More happiness

Time Limit: 2000/1000 MS (Java/Others)

Memory Limit: 65536/32768 K (Java/Others)


As you know, poor XMM has been dreaming to go to Happyvalley for a long time. The good news is that today her mom finally agreed to take her there this weekend!
In order to make her journey in Happyvalley happier, XMM bought a map of Happyvalley to design a good plan. Happyvalley has N scenic spots which are connected by roads. XMM found that there is exactly one path between each two spots.
XMM can start her journey from arbitrary scenic spot. Several minutes are required for her to walk from one end to the other end on each road. Also, she would spend X minutes for each spot she visit. However, many reasons, such as XMM’s mood, weather condition and so on, may alter X. So there are many possible values of X.
Mom told XMM that she would stay in Happyvalley for only P minutes. Given the information of Happyvalley and the total time P minutes, also, with the time X XMM guesses she would spend in each spot, can you tell XMM the maximum number of spots she may visit? Note that each spot should be counted only once.


The first line of the input is T (no more than 10), which stands for the number of test cases you need to solve.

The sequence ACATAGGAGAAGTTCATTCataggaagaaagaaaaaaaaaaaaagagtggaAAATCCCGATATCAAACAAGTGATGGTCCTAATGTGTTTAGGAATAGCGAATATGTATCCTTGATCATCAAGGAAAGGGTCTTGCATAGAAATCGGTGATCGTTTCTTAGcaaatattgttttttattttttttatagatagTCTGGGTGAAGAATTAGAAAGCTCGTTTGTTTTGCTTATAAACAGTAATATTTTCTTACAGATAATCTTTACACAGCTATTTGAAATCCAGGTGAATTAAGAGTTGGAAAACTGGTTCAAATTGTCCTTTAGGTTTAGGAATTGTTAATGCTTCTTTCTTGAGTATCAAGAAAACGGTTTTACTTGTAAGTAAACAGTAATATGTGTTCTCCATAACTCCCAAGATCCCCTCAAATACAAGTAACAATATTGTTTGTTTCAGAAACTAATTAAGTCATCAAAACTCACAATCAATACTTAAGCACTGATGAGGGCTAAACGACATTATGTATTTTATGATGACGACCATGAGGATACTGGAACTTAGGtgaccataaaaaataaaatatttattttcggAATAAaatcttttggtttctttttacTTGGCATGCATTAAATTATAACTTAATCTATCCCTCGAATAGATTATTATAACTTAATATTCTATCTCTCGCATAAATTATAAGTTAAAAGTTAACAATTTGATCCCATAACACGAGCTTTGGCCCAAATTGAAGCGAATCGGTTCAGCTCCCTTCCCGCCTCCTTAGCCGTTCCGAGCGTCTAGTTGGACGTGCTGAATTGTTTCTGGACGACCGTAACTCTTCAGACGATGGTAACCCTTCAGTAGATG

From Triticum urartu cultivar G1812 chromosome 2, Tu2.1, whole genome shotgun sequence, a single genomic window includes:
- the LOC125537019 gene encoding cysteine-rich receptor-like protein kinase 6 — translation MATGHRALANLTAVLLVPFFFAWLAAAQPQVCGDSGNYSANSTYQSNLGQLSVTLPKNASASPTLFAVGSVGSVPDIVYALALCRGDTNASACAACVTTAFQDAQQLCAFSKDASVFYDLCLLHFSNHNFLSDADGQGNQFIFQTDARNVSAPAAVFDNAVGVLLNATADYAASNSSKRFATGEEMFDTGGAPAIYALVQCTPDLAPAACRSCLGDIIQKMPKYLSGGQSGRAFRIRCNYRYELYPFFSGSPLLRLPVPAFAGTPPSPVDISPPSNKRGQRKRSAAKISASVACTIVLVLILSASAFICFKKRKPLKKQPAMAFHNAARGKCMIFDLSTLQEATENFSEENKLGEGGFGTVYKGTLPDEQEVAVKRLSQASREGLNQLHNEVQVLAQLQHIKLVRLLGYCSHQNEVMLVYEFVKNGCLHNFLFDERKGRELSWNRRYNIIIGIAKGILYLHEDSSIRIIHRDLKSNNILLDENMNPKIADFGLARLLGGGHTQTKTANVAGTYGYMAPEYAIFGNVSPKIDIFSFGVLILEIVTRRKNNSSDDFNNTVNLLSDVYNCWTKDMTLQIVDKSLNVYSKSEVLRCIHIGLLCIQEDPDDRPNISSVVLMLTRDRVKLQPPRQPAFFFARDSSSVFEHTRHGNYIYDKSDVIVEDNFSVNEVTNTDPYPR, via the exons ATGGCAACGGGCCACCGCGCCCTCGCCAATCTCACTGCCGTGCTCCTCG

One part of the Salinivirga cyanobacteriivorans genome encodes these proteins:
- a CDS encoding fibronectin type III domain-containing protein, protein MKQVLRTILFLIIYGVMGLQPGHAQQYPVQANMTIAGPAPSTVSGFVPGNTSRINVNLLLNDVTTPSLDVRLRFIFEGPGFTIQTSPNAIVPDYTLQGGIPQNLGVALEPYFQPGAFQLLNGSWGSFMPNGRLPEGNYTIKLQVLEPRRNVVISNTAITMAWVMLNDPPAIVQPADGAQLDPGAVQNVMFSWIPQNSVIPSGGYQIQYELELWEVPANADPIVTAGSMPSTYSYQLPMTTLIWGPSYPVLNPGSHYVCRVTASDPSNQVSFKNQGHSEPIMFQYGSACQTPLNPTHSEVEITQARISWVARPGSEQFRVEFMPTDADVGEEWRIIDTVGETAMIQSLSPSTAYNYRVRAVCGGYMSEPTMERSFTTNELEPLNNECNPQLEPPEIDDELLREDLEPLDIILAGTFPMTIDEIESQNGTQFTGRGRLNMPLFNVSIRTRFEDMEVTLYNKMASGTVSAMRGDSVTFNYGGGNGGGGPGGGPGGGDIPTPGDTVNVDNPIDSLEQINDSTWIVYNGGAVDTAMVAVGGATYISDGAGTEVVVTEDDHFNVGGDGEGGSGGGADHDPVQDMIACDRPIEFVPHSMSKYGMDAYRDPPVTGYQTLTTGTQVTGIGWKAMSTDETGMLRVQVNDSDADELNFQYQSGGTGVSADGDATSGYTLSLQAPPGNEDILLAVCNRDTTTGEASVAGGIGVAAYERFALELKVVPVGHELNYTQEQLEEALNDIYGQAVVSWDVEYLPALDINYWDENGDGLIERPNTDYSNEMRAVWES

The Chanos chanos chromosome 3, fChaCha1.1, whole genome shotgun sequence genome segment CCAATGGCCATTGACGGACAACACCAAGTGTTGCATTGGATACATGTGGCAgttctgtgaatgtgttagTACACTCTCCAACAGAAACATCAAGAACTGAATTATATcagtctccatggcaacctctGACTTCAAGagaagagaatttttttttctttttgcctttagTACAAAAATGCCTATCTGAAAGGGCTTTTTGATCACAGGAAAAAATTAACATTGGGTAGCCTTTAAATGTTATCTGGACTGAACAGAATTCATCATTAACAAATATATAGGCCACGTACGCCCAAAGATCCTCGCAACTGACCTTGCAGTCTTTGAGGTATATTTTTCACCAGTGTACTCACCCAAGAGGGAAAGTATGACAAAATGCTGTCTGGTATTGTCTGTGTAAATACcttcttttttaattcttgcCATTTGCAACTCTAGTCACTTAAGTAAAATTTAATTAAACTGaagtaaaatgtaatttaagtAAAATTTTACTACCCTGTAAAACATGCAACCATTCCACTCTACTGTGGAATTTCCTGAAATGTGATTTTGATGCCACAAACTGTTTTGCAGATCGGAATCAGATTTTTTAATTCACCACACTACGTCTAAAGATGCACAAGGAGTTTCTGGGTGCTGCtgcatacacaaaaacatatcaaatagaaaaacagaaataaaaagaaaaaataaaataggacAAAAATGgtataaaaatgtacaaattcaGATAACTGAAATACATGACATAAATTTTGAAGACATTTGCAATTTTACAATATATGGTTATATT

On the first line of each test case, there are two numbers, N (no more than 200) and P (no more than 2000000). The following N-1 lines state the roads in the form of “a b c” which means it takes XMM c minutes to walk from spot a to spot b or from b to a (1 <= a, b <= N, 1 <= c <= 10000).
Then an integer Q (no more than 10000) in a single line is the number of all possible value X may be. Each of the following Q lines gives a possible X (no more than 10000).


For each test case Q+1 lines are expected.
The first line is in the format of "Case x:\n", where x is the case number counted from one.
The (i+1)-th line should be the maximum number of spots XMM could get based on each possible X.

Sample Input

3 3 10 1 2 2 2 3 1 3 10 2 4 6 15 1 2 2 1 3 1 2 6 3 5 3 5 3 4 3 4 1 2 3 100 4 2000000 1 2 1 1 3 1 1 4 1 1 1

Sample Output

Case 1: 1 3 2 Case 2: 5 4 3 0 Case 3: 4




2010 ACM-ICPC Multi-University Training Con